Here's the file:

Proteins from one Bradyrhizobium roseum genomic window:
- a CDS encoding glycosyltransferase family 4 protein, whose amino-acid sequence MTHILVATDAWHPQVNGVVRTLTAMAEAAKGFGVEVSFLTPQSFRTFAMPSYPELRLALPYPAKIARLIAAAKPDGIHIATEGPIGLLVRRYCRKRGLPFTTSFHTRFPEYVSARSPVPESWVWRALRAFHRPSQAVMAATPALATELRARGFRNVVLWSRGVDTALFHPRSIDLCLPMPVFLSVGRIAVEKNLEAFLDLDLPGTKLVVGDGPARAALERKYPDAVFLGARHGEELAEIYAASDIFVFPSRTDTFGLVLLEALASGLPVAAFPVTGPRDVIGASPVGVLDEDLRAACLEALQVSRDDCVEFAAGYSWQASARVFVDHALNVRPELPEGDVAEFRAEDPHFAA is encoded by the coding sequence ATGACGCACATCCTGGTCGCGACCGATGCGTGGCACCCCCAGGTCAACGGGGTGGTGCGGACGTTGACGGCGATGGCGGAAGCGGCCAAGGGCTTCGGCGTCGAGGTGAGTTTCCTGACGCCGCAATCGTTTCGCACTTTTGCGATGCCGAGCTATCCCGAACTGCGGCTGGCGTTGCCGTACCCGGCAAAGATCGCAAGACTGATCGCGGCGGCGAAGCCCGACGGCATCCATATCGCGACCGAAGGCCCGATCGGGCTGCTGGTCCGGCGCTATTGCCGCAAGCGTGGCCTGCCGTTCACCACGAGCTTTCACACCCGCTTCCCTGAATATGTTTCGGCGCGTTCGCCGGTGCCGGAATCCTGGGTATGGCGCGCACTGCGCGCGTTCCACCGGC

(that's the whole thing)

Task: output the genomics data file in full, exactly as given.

Proteins from one Bradyrhizobium roseum genomic window:
- a CDS encoding glycosyltransferase family 4 protein, whose amino-acid sequence MTHILVATDAWHPQVNGVVRTLTAMAEAAKGFGVEVSFLTPQSFRTFAMPSYPELRLALPYPAKIARLIAAAKPDGIHIATEGPIGLLVRRYCRKRGLPFTTSFHTRFPEYVSARSPVPESWVWRALRAFHRPSQAVMAATPALATELRARGFRNVVLWSRGVDTALFHPRSIDLCLPMPVFLSVGRIAVEKNLEAFLDLDLPGTKLVVGDGPARAALERKYPDAVFLGARHGEELAEIYAASDIFVFPSRTDTFGLVLLEALASGLPVAAFPVTGPRDVIGASPVGVLDEDLRAACLEALQVSRDDCVEFAAGYSWQASARVFVDHALNVRPELPEGDVAEFRAEDPHFAA is encoded by the coding sequence ATGACGCACATCCTGGTCGCGACCGATGCGTGGCACCCCCAGGTCAACGGGGTGGTGCGGACGTTGACGGCGATGGCGGAAGCGGCCAAGGGCTTCGGCGTCGAGGTGAGTTTCCTGACGCCGCAATCGTTTCGCACTTTTGCGATGCCGAGCTATCCCGAACTGCGGCTGGCGTTGCCGTACCCGGCAAAGATCGCAAGACTGATCGCGGCGGCGAAGCCCGACGGCATCCATATCGCGACCGAAGGCCCGATCGGGCTGCTGGTCCGGCGCTATTGCCGCAAGCGTGGCCTGCCGTTCACCACGAGCTTTCACACCCGCTTCCCTGAATATGTTTCGGCGCGTTCGCCGGTGCCGGAATCCTGGGTATGGCGCGCACTGCGCGCGTTCCACCGGC